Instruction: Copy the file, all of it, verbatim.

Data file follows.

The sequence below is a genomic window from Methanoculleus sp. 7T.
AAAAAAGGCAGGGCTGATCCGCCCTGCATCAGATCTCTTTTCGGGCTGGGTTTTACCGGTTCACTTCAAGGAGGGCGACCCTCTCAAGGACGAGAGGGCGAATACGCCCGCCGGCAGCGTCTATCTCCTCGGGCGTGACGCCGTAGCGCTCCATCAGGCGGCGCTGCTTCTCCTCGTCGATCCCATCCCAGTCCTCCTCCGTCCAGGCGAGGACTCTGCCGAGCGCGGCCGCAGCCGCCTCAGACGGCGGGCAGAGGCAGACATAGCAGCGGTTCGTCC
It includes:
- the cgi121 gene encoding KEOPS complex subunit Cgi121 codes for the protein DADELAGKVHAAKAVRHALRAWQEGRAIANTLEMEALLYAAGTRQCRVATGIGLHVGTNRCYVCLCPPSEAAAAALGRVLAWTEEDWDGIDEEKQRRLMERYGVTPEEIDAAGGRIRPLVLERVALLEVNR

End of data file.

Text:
The sequence below is a genomic window from Methanoculleus sp. 7T.
AAAAAAGGCAGGGCTGATCCGCCCTGCATCAGATCTCTTTTCGGGCTGGGTTTTACCGGTTCACTTCAAGGAGGGCGACCCTCTCAAGGACGAGAGGGCGAATACGCCCGCCGGCAGCGTCTATCTCCTCGGGCGTGACGCCGTAGCGCTCCATCAGGCGGCGCTGCTTCTCCTCGTCGATCCCATCCCAGTCCTCCTCCGTCCAGGCGAGGACTCTGCCGAGCGCGGCCGCAGCCGCCTCAGACGGCGGGCAGAGGCAGACATAGCAGCGGTTCGTCC
It includes:
- the cgi121 gene encoding KEOPS complex subunit Cgi121 codes for the protein DADELAGKVHAAKAVRHALRAWQEGRAIANTLEMEALLYAAGTRQCRVATGIGLHVGTNRCYVCLCPPSEAAAAALGRVLAWTEEDWDGIDEEKQRRLMERYGVTPEEIDAAGGRIRPLVLERVALLEVNR